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I just found this thread, which handily has the same exact problem. The OP says that dh is = 0 though, and I don't quite understand why he does that.

1. The problem statement, all variables and given/known data

Use differentials to estimate the amount of tin in a closed tin can with diameter 8 cm and height 12 cm if the tin is 0.04 cm thick. (Round the answer to two decimal places.)

3. The attempt at a solution

I wasn't really sure how to start this one, but I took a stab at it.

[itex]V=\pi*r^{2}*h[/itex] where r = D/2. I then found the differential of this.

[itex]dV=\frac{\pi}{4}D^{2}*dh + \frac{\pi}{2}hD*dD[/itex]

I put in 8 for D, 12 for h, and .04 for dH and dD. I got 8.04cm^{3}, but that is apparently wrong, according to the homework.

So I tried using the area instead.

[itex]A=hD\pi + \frac{\pi}{2}D^{2}*dD[/itex]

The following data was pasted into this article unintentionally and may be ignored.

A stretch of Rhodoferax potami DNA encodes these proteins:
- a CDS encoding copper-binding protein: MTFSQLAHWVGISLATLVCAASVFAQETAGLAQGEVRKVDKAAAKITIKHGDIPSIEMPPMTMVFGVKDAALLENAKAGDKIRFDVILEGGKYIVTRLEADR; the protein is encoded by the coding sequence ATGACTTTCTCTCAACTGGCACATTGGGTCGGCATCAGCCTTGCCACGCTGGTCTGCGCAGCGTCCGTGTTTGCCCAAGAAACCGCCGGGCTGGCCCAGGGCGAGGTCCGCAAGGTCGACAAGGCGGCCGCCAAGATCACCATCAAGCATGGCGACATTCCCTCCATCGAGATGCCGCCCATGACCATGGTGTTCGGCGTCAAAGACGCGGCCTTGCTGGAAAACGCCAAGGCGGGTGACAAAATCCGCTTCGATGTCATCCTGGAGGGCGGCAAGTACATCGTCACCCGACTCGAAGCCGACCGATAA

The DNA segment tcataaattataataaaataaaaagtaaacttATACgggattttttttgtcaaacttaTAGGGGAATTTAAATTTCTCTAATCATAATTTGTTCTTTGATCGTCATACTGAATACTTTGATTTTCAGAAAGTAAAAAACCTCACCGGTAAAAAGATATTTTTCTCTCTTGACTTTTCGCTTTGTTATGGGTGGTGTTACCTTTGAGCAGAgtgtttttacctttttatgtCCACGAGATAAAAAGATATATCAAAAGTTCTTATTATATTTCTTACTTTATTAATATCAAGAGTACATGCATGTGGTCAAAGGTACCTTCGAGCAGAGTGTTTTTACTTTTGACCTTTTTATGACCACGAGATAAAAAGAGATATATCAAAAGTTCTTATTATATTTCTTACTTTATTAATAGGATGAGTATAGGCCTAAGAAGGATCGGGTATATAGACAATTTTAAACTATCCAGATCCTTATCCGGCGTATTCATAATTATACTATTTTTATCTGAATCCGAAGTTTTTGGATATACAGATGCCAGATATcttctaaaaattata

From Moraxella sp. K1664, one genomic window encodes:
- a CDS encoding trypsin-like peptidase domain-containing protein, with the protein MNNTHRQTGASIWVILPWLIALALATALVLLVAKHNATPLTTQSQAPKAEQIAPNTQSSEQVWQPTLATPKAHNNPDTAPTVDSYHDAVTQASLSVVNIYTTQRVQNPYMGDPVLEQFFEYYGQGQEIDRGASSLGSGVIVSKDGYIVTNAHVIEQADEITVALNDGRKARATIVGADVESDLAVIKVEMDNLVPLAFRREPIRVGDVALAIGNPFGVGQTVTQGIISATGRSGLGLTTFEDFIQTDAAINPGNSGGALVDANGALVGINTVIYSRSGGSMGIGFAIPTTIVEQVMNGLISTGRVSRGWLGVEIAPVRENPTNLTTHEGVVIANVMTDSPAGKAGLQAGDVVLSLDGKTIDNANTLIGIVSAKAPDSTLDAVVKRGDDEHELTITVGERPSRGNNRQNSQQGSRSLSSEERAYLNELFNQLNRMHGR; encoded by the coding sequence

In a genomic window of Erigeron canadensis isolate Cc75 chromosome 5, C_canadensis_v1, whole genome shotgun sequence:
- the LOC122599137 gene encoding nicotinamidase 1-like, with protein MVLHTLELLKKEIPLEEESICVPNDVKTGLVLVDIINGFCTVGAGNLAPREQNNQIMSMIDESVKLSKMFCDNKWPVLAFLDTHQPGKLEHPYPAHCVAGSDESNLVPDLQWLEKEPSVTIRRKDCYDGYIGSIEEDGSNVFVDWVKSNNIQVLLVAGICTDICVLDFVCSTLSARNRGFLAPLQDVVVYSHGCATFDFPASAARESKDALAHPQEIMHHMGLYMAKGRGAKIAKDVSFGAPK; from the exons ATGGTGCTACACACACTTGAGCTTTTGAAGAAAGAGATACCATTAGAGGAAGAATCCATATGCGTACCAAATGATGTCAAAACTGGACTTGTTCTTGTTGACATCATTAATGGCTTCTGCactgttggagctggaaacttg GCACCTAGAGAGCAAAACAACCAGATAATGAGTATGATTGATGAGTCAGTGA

Differentiating, I get

[itex]dA=\pi*Ddh + \pi(h+D)*dD[/itex]

I put in 8 for D, 12 for h, and .04 for dH and dD. I got 3.52, but this answer is also incorrect.

Under normal circumstances I would calculate the area of the can and multiply by .04, but my gut feeling tells me this is wrong as well. Am I supposed to multiply dA by dV?

I only have one chance left to get it right, so I was hoping to figure it out here first. Thanks.

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# Homework Help: Using differentials for stuff?

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